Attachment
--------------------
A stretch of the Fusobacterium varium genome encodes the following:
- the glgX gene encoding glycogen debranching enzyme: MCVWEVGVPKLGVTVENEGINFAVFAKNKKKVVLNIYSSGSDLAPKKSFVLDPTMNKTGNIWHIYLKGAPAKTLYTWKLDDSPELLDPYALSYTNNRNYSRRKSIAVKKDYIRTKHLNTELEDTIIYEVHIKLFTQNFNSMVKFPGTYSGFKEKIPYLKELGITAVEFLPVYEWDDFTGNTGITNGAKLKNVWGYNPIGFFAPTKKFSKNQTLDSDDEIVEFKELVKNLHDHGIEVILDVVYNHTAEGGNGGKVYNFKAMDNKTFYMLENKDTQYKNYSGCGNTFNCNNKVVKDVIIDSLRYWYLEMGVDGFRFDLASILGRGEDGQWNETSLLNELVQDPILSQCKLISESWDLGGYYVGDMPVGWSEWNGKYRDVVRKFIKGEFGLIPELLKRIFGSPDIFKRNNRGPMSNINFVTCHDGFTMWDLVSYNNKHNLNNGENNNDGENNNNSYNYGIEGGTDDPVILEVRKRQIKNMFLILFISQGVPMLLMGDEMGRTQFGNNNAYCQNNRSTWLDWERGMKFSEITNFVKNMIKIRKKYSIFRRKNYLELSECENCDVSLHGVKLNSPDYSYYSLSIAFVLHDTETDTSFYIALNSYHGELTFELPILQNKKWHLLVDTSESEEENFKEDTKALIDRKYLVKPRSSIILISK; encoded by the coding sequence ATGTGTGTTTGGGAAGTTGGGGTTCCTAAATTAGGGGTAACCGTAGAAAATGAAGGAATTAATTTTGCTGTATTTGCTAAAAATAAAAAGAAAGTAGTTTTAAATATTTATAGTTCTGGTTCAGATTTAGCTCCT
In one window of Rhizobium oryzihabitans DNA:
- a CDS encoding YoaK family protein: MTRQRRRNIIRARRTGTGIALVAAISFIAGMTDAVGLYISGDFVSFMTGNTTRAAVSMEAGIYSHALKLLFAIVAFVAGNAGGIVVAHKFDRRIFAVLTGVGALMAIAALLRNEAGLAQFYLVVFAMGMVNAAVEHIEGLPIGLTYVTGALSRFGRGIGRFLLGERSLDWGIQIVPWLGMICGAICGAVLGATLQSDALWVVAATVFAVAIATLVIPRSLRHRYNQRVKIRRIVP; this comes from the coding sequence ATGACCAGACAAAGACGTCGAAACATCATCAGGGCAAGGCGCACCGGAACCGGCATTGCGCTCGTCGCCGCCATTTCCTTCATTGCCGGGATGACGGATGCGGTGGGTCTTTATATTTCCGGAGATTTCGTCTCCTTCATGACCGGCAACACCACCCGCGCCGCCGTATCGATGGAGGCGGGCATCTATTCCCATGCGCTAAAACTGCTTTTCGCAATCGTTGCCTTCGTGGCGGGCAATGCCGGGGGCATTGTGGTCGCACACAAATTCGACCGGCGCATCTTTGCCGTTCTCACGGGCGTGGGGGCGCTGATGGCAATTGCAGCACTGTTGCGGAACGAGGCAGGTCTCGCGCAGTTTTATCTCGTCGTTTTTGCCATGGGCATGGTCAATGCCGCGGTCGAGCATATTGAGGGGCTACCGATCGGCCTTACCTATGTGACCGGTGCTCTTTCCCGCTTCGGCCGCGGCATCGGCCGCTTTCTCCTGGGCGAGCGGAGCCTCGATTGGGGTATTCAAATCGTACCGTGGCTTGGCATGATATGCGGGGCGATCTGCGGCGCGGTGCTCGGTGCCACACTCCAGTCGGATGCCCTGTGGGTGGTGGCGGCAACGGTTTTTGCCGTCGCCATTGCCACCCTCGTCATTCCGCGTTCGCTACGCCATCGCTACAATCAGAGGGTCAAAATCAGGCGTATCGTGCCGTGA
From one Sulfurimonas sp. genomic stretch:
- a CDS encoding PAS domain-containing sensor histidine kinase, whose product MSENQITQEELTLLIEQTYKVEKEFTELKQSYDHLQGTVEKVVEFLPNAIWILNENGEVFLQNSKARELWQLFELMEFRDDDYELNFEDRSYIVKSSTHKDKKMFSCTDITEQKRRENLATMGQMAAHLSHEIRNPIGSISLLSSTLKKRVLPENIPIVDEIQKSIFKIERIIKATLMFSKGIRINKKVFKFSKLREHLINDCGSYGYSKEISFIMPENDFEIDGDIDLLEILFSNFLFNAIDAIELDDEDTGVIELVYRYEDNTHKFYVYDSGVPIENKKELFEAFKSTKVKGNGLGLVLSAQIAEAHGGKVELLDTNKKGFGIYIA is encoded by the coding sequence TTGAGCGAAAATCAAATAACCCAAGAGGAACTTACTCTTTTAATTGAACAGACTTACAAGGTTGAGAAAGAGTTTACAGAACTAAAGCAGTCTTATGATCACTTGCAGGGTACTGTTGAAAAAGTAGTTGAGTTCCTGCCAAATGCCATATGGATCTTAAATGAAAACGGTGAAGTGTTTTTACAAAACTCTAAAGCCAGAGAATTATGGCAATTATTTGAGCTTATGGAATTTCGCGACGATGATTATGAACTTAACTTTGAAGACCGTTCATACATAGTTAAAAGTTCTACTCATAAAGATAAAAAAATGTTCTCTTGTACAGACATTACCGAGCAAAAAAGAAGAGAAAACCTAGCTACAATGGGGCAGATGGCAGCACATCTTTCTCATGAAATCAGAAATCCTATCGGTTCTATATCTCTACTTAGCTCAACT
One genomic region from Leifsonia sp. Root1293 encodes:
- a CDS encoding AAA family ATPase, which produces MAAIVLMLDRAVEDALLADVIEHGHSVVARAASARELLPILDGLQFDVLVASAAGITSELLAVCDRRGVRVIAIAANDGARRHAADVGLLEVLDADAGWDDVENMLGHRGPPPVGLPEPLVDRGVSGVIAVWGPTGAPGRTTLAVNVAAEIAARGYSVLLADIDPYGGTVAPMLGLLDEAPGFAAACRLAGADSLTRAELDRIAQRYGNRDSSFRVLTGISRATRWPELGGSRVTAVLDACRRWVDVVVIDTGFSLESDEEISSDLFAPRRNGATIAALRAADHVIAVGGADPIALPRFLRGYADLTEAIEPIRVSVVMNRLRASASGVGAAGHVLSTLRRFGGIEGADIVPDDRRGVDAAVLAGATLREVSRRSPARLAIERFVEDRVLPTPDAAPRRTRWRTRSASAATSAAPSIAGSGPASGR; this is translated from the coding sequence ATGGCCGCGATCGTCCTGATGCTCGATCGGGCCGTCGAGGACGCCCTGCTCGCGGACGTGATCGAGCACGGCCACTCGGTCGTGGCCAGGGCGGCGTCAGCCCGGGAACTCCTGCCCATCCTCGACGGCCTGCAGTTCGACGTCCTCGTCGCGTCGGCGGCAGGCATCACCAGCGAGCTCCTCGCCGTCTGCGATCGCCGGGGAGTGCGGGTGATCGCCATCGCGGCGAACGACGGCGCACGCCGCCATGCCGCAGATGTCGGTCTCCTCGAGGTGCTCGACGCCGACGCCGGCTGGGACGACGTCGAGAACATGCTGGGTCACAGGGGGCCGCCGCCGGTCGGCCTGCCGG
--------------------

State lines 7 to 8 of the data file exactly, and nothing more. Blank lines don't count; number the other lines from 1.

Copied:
One genomic region from Leifsonia sp. Root1293 encodes:
- a CDS encoding AAA family ATPase, which produces MAAIVLMLDRAVEDALLADVIEHGHSVVARAASARELLPILDGLQFDVLVASAAGITSELLAVCDRRGVRVIAIAANDGARRHAADVGLLEVLDADAGWDDVENMLGHRGPPPVGLPEPLVDRGVSGVIAVWGPTGAPGRTTLAVNVAAEIAARGYSVLLADIDPYGGTVAPMLGLLDEAPGFAAACRLAGADSLTRAELDRIAQRYGNRDSSFRVLTGISRATRWPELGGSRVTAVLDACRRWVDVVVIDTGFSLESDEEISSDLFAPRRNGATIAALRAADHVIAVGGADPIALPRFLRGYADLTEAIEPIRVSVVMNRLRASASGVGAAGHVLSTLRRFGGIEGADIVPDDRRGVDAAVLAGATLREVSRRSPARLAIERFVEDRVLPTPDAAPRRTRWRTRSASAATSAAPSIAGSGPASGR; this is translated from the coding sequence ATGGCCGCGATCGTCCTGATGCTCGATCGGGCCGTCGAGGACGCCCTGCTCGCGGACGTGATCGAGCACGGCCACTCGGTCGTGGCCAGGGCGGCGTCAGCCCGGGAACTCCTGCCCATCCTCGACGGCCTGCAGTTCGACGTCCTCGTCGCGTCGGCGGCAGGCATCACCAGCGAGCTCCTCGCCGTCTGCGATCGCCGGGGAGTGCGGGTGATCGCCATCGCGGCGAACGACGGCGCACGCCGCCATGCCGCAGATGTCGGTCTCCTCGAGGTGCTCGACGCCGACGCCGGCTGGGACGACGTCGAGAACATGCTGGGTCACAGGGGGCCGCCGCCGGTCGGCCTGCCGG